Being a hardcore humanities nerd (or geek as I would like to say), I’ve always been explicitly intrigued by the political and historical events that altered our social and economic scenario. If my memory serves me right, the world tension in the mid-20th century was arguably epic yet petrifying. Why wouldn’t it be? Ranging from the eventful World War II to the nerve-racking Cold War Era, our international state of affairs envisioned a ton of exceptional cases that led to significant change.
Looking at the political science textbook resting on the corner of the table, the first thing that hits my mind is the modern era of politics. Specifically, the period after 1991. Why 1991, you may ask. I’ll leave it for you to decipher after we take a deep dive into the 20th century or the Era of the Book.
To give a backdrop, the conventional Second World War stretched from a period of five to six years i.e. 1939-1945. The combat between the Allied Forces (US, Soviet Union, Britain and France) and the Axis Forces (Germany, Italy and Japan) was triumphed over by the former powers. But how did the Allied Forces succeed against Adolf Hitler and his league? Answer: The nuclear bombing of Little Boy and Fat Man by the United States on the Japanese states – Hiroshima and Nagasaki. Once the US proved its power and capability to end a large scale war, the world was sent into a cold sweat. Nobody was dauntless enough to fight the hype the US got. Except for the USSR (also known as the Soviet Union). USSR laid hold of the Space Race to demonstrate its competence by landing the world’s first artificial satellite (Sputnik) in space. Nonetheless, the US technically won by landing Neil Armstrong on the Moon.
In case you’re wondering why this contest was centred solely between the US and the USSR even though Britain and France took the crown too, then let me enlighten you. Kudos to WWII, Britain and France faced a consequential loss of manpower and economy which ultimately, cut both ways by making them lose a chance at being one of the biggest world powers. Going back to the story, there cannot be two superpowers in one world, right? Someone had to dominate. The palpable daze of “who would be the next Superpower” was followed by the well-known and unforgettable Cold War.
Ladies, gentlemen and everyone in between, kindly welcome the following understanding of the Cuban Missile Crisis: The Climax of the Cold War. Fast-forwarding to April of 1961 when the USA was rumoured to seize control of Communist ally- Cuba; Nikita Khruschev (Former Premier of Soviet Union) took the sagacious route and placed nuclear arsenals in Cuba, thus making the latter its military base. Khruschev figured how detrimental it would be to place massively destructive missiles in Cuba as it was geographically adjacent to the US, hence magnifying its terror. Once the Americans came to terms with what the Soviet Union had effectuated, John Fitzgerald Kennedy (Former President of the US) instructed his warships to impede any or all Soviet vessels making way to Cuba. When push came to shove, could the world risk yet another full-scale war after the world went into shambles due to WWII? In hindsight, any logical person would agree with the fact that another world war couldn’t be sustained even if impending clashes happen to occur. Theoretically, this logic of deterrence came to be known as the Balance of Power. Sure both sides were capable of engaging in a nuclear crusade, but it would not have been worth the extensive wreck it would cause to the entire globe. Cudgel your brain as to why it was called the “Cold” war. A major reason is that it was more of a passive war and not a full-blown shooting war.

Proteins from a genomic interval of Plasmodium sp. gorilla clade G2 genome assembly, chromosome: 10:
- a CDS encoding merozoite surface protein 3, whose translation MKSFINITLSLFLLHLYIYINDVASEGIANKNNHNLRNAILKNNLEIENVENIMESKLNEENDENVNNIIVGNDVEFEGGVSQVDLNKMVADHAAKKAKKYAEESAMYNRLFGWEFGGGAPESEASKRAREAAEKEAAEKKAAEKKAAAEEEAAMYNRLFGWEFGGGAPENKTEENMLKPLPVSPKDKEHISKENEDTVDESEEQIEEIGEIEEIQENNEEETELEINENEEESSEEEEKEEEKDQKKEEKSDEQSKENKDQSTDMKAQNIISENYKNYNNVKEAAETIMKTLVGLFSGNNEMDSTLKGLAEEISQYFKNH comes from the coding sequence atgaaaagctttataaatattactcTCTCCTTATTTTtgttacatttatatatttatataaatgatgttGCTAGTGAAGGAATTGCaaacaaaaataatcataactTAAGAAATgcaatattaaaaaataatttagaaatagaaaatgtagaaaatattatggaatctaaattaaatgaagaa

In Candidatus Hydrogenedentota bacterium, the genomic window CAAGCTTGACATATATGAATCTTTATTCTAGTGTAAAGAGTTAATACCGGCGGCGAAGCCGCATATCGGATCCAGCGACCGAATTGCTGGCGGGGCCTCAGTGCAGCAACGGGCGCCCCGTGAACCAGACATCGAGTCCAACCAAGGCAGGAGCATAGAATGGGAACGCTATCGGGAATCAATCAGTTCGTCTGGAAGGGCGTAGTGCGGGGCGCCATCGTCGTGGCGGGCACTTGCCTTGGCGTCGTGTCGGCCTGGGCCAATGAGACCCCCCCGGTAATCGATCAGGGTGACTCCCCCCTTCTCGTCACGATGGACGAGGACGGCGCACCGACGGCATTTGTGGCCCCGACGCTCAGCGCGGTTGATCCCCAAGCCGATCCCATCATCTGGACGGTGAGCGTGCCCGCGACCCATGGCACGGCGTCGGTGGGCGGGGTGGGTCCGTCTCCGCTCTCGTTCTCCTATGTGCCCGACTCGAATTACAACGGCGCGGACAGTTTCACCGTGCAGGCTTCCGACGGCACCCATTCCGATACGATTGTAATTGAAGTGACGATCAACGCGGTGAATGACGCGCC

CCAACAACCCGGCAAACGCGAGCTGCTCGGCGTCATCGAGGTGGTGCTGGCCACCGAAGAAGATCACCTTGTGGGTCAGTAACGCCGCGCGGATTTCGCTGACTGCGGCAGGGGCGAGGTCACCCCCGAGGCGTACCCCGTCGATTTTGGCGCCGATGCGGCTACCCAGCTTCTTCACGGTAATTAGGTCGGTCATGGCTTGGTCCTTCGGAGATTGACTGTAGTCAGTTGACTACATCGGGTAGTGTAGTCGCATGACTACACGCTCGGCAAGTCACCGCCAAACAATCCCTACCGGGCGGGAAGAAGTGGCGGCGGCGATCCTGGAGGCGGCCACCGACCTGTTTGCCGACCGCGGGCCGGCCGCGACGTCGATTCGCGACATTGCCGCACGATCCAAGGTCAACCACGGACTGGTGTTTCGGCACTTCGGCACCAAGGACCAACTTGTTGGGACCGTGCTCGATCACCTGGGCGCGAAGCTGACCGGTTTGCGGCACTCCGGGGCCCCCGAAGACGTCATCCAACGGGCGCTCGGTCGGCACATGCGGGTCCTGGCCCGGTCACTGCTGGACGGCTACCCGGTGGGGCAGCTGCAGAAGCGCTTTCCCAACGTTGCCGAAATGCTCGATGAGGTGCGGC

Differences are bound to occur between different states of the world, be it a case of military contention or a matter of power feud. But there was an additional catch to the disagreements between these superpowers in the Bipolar World. It was the tussle of ideologies. The US defended capitalism clubbed with liberal democracy whereas the USSR favoured communism topped with socialism. Gradually, states who believed in either of the ideologies allied with their preferred superpower and the world got demarcated into the Western Alliance, led by the US and the Eastern Alliance, headed by the mighty USSR. What’s more, is that these alliances got a label for their military blocks. The North Atlantic Treaty Organisation (NATO) was organised by America in 1949 while the Warsaw Pact was formulated by the Soviet Union in 1955.
Defying the ideas of bipolarity and siding with a block, a group of like-minded leaders yearned to land on a mid-way path. India, Yugoslavia and Egypt united with Ghana and Indonesia in 1956 to cultivate and foster the Non-Aligned Movement (NAM) of 1961. It was a stratagem for countries to cognize the antagonism between the US and USSR, thereby allowing several Least Developed Countries (LDCs) and the freshly liberated African countries to gain a common stand of peace and stability.
The world scenario was undoubtedly in a delicate setup but the lessons it imprinted behind are unmatched. The world encountering contentions and skirmishes back to back on a global level could only be best dealt with with a practical approach of not indulging in an insufferable atomic warfare. Had the superpowers not embodied their distinct beliefs and convictions, the Cold War would have ceased to exist to a certain extent. Had the US and USSR not conformed to a no-war strategy, there are high chances that states that emerged after the 1950s would be non-existent. Had the NAM not challenged the persistent bipolarism, the disintegration of the USSR in 1991 and dominion by the US would have been a different story of bloodshed and catastrophe. This actively encapsulates the impression that contemporary world politics is a result of prolonged episodes of history which cannot be changed unless a time machine truly exists.